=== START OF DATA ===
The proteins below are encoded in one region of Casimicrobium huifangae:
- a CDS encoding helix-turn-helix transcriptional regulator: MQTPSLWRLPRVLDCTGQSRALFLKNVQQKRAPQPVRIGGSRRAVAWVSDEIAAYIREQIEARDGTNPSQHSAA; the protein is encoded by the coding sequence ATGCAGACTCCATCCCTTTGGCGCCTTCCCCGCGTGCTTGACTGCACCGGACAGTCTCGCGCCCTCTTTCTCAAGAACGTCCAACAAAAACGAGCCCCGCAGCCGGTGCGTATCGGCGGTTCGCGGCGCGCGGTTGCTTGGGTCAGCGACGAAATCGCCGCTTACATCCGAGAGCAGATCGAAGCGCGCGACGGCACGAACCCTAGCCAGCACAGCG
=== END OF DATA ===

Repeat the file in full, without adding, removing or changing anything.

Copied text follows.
The proteins below are encoded in one region of Casimicrobium huifangae:
- a CDS encoding helix-turn-helix transcriptional regulator: MQTPSLWRLPRVLDCTGQSRALFLKNVQQKRAPQPVRIGGSRRAVAWVSDEIAAYIREQIEARDGTNPSQHSAA; the protein is encoded by the coding sequence ATGCAGACTCCATCCCTTTGGCGCCTTCCCCGCGTGCTTGACTGCACCGGACAGTCTCGCGCCCTCTTTCTCAAGAACGTCCAACAAAAACGAGCCCCGCAGCCGGTGCGTATCGGCGGTTCGCGGCGCGCGGTTGCTTGGGTCAGCGACGAAATCGCCGCTTACATCCGAGAGCAGATCGAAGCGCGCGACGGCACGAACCCTAGCCAGCACAGCG